Thursday, 21 August 2014


Russia's food safety agency has denied it has closed four McDonald's restaurants in Moscow as an act of revenge for US sanctions.Rospotrebnadzor insisted there was no political motivation behind the decision to shut the burger chain's operations, saying it was responding to complaints from customers on quality and safety grounds.

The body confirmed on Thursday it was carrying out unscheduled checks at McDonald's outlets in other regions and cited numerous breaches of sanitary rules for its action in Moscow.The closures and inspections were announced after Moscow and the West imposed tit-for-tat sanctions over the conflict in Ukraine.

A spokeswoman for the regulator, Natalya Lukyantseva, told the Reuters news agency: "Checks were started due to complaints."She declined to disclose the number of McDonald's restaurants which were being checked though outlets were being inspected in at least four regions, including further restaurants in Moscow.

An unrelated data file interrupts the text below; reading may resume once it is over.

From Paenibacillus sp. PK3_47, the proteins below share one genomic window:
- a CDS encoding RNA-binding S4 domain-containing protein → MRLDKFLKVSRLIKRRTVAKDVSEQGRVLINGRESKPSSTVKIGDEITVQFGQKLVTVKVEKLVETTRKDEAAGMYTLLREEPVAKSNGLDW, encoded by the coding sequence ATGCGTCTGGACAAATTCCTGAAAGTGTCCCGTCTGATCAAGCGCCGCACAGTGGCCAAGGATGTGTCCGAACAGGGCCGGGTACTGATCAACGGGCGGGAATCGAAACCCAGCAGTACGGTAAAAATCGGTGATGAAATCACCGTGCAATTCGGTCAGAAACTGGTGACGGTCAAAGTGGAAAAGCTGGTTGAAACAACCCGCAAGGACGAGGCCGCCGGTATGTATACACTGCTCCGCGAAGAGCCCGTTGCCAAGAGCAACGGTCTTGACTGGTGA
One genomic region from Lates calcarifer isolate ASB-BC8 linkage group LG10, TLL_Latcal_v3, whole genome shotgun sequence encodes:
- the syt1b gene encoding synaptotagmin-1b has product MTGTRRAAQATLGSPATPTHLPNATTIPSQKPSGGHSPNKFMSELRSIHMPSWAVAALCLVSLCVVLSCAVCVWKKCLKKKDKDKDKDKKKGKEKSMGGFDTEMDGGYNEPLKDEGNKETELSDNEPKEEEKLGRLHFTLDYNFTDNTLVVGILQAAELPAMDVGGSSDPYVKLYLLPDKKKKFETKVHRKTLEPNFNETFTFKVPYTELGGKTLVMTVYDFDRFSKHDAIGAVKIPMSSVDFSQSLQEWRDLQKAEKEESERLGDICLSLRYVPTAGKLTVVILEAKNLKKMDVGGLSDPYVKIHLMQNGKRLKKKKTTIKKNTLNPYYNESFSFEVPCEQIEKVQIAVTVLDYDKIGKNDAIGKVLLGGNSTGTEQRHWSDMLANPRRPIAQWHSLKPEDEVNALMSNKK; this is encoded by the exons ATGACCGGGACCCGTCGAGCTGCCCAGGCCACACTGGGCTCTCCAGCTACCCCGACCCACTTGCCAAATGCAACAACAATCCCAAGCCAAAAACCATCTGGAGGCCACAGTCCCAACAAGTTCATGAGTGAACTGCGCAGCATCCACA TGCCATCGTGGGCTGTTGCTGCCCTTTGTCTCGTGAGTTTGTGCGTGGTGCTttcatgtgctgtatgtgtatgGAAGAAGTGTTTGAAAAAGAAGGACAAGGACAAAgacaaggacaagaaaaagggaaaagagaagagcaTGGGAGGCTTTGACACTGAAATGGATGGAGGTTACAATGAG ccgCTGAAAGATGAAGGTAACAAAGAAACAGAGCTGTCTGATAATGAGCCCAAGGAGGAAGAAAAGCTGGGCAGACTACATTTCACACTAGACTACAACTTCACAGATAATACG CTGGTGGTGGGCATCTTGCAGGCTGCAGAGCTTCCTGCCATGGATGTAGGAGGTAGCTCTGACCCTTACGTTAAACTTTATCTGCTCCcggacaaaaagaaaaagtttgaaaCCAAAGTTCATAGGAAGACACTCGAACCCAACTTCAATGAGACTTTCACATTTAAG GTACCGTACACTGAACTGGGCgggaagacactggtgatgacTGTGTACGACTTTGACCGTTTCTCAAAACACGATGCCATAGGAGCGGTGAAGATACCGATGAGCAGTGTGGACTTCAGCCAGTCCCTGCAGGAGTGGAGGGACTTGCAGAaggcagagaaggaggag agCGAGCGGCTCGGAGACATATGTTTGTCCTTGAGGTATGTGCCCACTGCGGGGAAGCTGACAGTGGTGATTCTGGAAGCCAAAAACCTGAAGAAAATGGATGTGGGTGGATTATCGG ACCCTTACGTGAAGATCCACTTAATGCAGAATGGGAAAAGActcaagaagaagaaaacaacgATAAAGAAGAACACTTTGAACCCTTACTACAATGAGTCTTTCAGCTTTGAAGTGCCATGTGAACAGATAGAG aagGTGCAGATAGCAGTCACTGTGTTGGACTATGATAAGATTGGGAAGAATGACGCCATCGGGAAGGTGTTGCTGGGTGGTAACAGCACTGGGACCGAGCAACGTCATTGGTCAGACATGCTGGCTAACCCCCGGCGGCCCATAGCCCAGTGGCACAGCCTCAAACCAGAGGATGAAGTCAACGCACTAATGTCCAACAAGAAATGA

Those closed in Moscow include one on Pushkin Square, which McDonald's said was the busiest in its global network and its first outlet in Russia - opening for the first time in 1990 and hailed as a symbol of the cold war's end.

McDonald's, which operates 438 restaurants in Russia, said in a statement that it was reviewing the Rospotrebnadzor watchdog's claims - adding that its "top priority is to provide safe and quality products" for its customers.

Sanctions - first imposed on Russia by the West - were a response to the country's actions in Ukraine which saw the annexation of Crimea and later the shooting down of Malaysian Airlines flight MH17.

Earlier this month Russia banned the importation of fruit, vegetables, meat, fish and dairy products from the European Union, the United States and other Western countries.

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